Heat! Meat! Sex! Death! Oysters! Best Books About Food!


I love fresh oysters!

Yes, and I love Italian food, too! Like this gorgeous bowl of Linguine with Clams – oh, and burgers, too! And meat! I love it all!

So what am I on about? How about books that explore, celebrate and ponder the role food has in our life? These three books capture oysters, italian cooking and meat, meat, meat – and not always in a good way!

It’s time for more great books all about food!

Heat: An Amateur’s Adventures as Kitchen Slave, Line Cook, Pasta-Maker, and Apprentice to a Dante-Quoting Butcher in Tuscany by
Bill Buford (Author) – Published in 2006

My good friend Leslie reminded me that I hadn’t focused on “Heat” yet, and it’s a crime because this might be one of the ALL-TIME BEST BOOKS about food – the love of it, the mystery behind it, and the Chefs who make it so – no more so than legendary Mario Batali!

Bill Buford—author of the highly acclaimed best-selling Among the Thugs—had long thought of himself as a reasonably comfortable cook when in 2002 he finally decided to answer a question that had nagged him every time he prepared a meal:

What kind of cook could he be if he worked in a professional kitchen? When the opportunity arose to train in the kitchen of Mario Batali’s three-star New York restaurant, Babbo, Buford grabbed it.

“Heat” is the chronicle—sharp, funny, wonderfully exuberant—of his time spent as Batali’s “slave” and of his far-flung apprenticeships with culinary masters in Italy.


Mario Batali is legendary for flying through lower Manhattan on his scooter, sporting his signature orange clogs – and Buford’s attempt to keep up with him – in every way imaginable – makes for an hilarious adventure.

In a fast-paced, candid narrative, Buford describes the frenetic experience of working in Babbo’s kitchen: the trials and errors (and more errors), humiliations and hopes, disappointments and triumphs as he worked his way up the ladder from slave to cook. He talks about his relationships with his kitchen colleagues and with the larger-than-life, hard-living Batali, whose story he learns as their friendship grows through (and sometimes despite) kitchen encounters and after-work all-nighters.

Among my favorite anecdotes: the night that Batali and his business partner Joe Bastianich had a business dinner in Italy – just the two of them – that lasted six hours, and they consumed 12 bottles of wine between them!

Or how about this anecdote from the book: one morning Mario woke up after an all-night party binge – in soaking wet swim trunks. The trunks weren’t his, and he was in a house that didn’t have a pool!

Bill Buford captures these stories with an affection that is unmistakable, and also captures the world of working in a high end restaurant – and don’t miss the part that highlights the Author’s attempt to butcher an entire pig by himself – in his apartment!

Linguine with Clams from Babbo, via Bill Buford

olive oil
small pinch chopped garlic
small pinch red chili flakes
medium pinch finely chopped onion
medium pinch pancetta
“slap of butter” (a couple tablespoons)
“splash of white wine” (1/4, perhaps)
4 ounces pasta
1 big handfuls clams (cockles, the little ones, are preferred)

From Heat:

…begin by roasting small pinches of garlic and chili flakes and medium pinches of onion and pancetta in a hot pan with olive oil. Hot oil accelerates the cooking process, and the moment everything gets soft you pour it away (holding back the contents with your tongs) and add a slap of butter and a splash of white wine, which stops the cooking. This is stage one.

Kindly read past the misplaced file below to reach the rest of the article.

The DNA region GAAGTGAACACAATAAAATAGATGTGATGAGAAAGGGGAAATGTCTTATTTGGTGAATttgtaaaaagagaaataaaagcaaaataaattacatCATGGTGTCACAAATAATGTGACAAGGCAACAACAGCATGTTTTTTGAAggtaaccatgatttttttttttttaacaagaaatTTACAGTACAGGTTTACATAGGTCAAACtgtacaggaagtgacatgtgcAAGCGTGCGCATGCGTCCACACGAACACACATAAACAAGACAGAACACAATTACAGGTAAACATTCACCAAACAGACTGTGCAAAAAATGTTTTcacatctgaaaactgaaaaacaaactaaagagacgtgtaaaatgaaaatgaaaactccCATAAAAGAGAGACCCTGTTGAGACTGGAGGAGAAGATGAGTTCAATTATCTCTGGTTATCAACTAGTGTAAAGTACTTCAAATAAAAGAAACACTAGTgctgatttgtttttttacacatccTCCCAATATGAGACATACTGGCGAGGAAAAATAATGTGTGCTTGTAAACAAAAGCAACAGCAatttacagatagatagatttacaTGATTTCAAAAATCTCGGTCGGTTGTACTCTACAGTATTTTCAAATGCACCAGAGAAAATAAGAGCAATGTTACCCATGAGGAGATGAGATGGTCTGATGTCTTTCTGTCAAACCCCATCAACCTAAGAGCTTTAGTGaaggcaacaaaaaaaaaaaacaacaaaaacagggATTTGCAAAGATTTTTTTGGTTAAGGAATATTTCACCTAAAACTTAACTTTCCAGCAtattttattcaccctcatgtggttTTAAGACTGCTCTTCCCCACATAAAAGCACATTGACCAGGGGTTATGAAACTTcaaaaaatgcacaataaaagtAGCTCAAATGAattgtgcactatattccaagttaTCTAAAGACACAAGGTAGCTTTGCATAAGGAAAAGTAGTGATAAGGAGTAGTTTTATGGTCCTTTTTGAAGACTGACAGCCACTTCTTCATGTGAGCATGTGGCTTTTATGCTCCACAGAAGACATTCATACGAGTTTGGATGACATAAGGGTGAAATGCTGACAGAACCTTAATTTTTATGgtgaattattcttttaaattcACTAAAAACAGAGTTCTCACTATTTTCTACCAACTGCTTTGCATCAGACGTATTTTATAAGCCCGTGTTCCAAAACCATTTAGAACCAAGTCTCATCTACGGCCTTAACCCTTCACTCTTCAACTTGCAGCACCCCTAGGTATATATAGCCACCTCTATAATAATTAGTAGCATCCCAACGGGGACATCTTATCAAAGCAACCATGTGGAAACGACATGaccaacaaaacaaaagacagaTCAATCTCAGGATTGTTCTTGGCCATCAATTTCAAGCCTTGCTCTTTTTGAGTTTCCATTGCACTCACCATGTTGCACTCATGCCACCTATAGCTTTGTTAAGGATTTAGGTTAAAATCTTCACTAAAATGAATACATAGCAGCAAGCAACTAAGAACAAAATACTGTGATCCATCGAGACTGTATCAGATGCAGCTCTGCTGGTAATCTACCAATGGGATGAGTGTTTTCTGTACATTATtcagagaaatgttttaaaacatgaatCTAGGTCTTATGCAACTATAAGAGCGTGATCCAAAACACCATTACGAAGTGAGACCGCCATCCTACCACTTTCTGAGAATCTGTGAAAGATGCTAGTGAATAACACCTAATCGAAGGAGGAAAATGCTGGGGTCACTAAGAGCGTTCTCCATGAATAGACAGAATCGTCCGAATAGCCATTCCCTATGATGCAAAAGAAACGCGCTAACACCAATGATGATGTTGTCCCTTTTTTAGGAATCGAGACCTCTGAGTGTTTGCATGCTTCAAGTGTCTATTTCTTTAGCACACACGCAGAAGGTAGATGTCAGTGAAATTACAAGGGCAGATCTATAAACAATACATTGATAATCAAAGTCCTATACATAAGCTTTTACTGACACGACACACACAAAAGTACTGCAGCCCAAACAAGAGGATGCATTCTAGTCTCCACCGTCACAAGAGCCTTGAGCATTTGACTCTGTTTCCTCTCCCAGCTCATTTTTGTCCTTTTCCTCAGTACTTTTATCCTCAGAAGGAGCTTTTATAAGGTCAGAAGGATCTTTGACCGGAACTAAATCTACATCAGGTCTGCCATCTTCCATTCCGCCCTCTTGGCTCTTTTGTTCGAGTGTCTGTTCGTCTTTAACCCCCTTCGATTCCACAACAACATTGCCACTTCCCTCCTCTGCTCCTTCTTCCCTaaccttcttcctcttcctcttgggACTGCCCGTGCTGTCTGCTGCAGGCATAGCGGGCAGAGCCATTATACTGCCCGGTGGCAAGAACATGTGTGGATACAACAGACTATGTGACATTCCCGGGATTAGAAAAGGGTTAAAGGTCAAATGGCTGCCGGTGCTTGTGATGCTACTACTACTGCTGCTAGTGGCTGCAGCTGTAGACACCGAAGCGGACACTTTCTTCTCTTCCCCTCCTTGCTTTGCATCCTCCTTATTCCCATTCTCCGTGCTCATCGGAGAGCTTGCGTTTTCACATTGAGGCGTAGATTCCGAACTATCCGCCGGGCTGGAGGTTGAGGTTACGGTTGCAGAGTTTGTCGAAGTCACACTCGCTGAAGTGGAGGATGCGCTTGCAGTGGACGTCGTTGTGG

In Stage two, you drop the pasta in boiling water and take your messy buttery pan and fill it with a big handful of clams and put it on the highest possible flame. The objective is to cook them fast–they’ll start opening after three or four minutes, when you give the pan a swirl, mixing the shellfish juice with the buttery porky white wine emulsion. At six minutes and thirty seconds, use your tongs to pull your noodles out and drop them into your pan–all that starchy pasta water slopping in with them is still a good thing; give the pan another swirl; flip it; swirl it again to ensure the pasta is covered by the sauce. If it looks dry, add another splash of pasta water; if too wet, pour some out. You let the whole thing cook away for another half minute, swirling, swirling, until the sauce streaks across the bottom of the pan, splash with olive oil and sprinkle with parsley…

There is so much more to love about this book – if you haven’t read it, do so right now…we’ll wait!

Casa-Mono restaurant

And you can read my review of Chef Batali’s Casa Mono restaurant HERE:


Sex, Death and Oysters: A Half-Shell Lover’s World Tour by Robb Walsh – Published in 2009

When award-winning Texas food writer Robb Walsh discovers that the local Galveston Bay oysters are being passed off as Blue Points and Chincoteagues in other parts of the country, he decides to look into the matter.

Thus begins a five-year journey into the culture of one of the world’s oldest delicacies. Walsh’s through-the-looking-glass adventure takes him from oyster reefs to oyster bars and from corporate boardrooms to hotel bedrooms in a quest for the truth about the world’s most profitable aphrodisiac.

On the Atlantic, the Pacific, and the Gulf coasts of the U.S., as well as the Canadian Maritimes, Ireland, England, and France, the author ingests thousands of oysters—raw, roasted, barbecued, and baked—all for the sake of making a fair comparison. He also considers the merits of a wide variety of accompanying libations, including tart white wines in Paris, Guinness in Galway, martinis in London, microbrews in the Pacific Northwest, and tequila in Texas.

“Sex, Death and Oysters” is a record of a gastronomic adventure with illustrations and recipes—a fascinating collection of the most exciting, instructive, poignant, and just plain weird experiences on a trip into the world of the most beloved and feared of all seafoods.

Amazon Best of the Month, January 2009: Once called “the Indiana Jones of food writers,” Texan Robb Walsh has developed a cult of devoted readers who have ridden shotgun with him on his obsessive culinary adventures–from the quest for the perfect cup of coffee, to barbecue battles, to Dr. Pepper bootleggers.